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Govt optimistic about tax data, experts not impressed

Finance minister Arun Jaitley released tax collection numbers on Monday, to show that the government’s currency recall didn’t hurt economic activity — a claim several economists and state officials have doubted. Indirect tax collection is the measure of a country’s economic activity and comprises levies such as central excise, service tax and customs duty.

business Updated: Jan 10, 2017 12:48 IST
Suchetana Ray
Finance Minister Arun Jaitley.
Finance Minister Arun Jaitley.(HT Archive)

Finance minister Arun Jaitley released tax collection numbers on Monday, to show that the government’s currency recall didn’t hurt economic activity — a claim several economists and state officials have doubted.

Indirect tax collection is the measure of a country’s economic activity and comprises levies such as central excise, service tax and customs duty.

“Data shows a big increase in central excise collection, but that does not tell you anything about sales. VAT and sales tax numbers in states show the real picture about the spending by common people. It has taken a big hit,” said one of the finance ministers, who did not wish to be quoted.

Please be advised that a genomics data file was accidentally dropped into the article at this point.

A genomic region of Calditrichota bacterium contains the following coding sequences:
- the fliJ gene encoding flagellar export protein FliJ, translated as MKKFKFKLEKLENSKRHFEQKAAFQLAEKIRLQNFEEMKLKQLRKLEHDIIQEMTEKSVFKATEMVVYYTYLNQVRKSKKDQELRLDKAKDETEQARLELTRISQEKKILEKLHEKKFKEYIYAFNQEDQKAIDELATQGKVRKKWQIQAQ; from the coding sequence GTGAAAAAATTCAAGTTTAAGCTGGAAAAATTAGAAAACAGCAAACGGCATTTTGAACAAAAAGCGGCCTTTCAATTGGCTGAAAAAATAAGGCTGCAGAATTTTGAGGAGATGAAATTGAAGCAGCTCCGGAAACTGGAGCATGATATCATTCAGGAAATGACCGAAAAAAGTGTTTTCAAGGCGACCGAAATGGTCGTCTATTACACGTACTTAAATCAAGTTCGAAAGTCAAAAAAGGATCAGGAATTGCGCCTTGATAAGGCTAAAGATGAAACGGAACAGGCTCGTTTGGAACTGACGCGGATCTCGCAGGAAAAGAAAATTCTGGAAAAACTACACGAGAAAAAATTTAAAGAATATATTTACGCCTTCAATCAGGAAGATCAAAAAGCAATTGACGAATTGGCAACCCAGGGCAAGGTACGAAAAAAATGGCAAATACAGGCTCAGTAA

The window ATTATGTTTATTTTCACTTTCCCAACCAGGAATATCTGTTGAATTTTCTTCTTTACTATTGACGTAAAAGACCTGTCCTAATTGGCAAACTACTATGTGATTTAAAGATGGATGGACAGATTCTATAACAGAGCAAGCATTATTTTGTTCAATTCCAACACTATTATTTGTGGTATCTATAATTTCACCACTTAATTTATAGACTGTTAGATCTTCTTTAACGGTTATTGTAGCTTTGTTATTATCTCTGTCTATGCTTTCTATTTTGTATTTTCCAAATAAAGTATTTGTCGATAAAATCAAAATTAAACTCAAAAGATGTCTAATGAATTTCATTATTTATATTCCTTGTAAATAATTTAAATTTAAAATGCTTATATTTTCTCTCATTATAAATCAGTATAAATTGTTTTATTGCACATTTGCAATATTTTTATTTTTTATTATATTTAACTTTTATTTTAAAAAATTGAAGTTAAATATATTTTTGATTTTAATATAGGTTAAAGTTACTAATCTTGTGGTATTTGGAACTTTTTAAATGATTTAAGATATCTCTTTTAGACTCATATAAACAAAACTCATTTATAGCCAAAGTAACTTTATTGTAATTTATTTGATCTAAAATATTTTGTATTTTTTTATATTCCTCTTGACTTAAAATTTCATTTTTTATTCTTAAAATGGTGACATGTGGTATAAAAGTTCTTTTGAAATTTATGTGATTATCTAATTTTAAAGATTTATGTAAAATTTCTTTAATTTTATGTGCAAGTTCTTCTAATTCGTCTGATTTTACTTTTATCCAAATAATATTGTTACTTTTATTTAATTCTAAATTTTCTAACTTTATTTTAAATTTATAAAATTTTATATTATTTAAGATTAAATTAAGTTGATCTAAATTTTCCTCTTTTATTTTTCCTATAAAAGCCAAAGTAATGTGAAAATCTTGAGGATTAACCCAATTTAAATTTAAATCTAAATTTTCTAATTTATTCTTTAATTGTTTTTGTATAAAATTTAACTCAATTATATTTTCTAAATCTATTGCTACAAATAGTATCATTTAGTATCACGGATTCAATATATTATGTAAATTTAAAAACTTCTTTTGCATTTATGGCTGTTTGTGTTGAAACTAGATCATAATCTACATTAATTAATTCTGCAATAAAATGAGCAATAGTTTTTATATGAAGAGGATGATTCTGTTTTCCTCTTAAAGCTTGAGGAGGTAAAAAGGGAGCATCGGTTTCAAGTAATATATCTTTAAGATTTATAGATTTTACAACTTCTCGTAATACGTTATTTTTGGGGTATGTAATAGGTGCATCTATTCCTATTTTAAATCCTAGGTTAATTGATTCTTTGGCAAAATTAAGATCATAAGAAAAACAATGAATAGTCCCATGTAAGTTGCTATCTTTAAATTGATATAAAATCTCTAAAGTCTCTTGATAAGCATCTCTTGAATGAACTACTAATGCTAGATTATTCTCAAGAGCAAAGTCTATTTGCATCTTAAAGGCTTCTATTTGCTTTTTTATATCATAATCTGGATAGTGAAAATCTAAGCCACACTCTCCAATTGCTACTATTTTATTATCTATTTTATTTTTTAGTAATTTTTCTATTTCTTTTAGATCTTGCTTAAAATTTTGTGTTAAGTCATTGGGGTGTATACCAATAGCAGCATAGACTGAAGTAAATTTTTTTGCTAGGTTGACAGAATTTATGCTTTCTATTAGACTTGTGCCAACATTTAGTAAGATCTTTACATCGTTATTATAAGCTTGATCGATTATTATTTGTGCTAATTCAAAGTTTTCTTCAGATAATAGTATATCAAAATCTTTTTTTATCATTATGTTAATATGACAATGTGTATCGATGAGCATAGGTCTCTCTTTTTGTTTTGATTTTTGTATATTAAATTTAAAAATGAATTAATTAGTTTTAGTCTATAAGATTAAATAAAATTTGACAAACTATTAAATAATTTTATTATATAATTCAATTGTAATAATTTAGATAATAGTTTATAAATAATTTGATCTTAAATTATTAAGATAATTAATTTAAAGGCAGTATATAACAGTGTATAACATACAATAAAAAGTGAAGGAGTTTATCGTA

Central excise duty is levied on the production of goods, while sales tax and VAT collections in states reflect the actual sale of these goods. “There is usually a lag of one or two months before state sales tax or VAT reflect the actual sale of goods produced in the economy,” said another finance minister who requested anonymity.

The central excise collection showed the highest upward spike at 31.6% in December 2016 over the same period last year.

“The tax collection data is real and not estimation,” said Jaitley, rubbishing fears of economic contraction after the currency squeeze.

Top sources in non-BJP ruled states point at tax data to explain that the real picture of demonetisation will be reflected in the sales tax and VAT collections for December 2016 which will be available by the end of this month.

“There are five states that show slump in indirect tax collections in December 2016, data that is reflective of the November economic activity. Once the December numbers come in more states will be in the negative,” said a state government source, who did not wish to be quoted.

Economists also question whether these positive tax figures will be reflected in the revised GDP numbers, to be released at the end of next month.

“These numbers are likely to be revised down when the second estimate is released in end February,” Singaporean multinational banking and financial services corporation, DBS, wrote in a report after GDP estimates were released last week.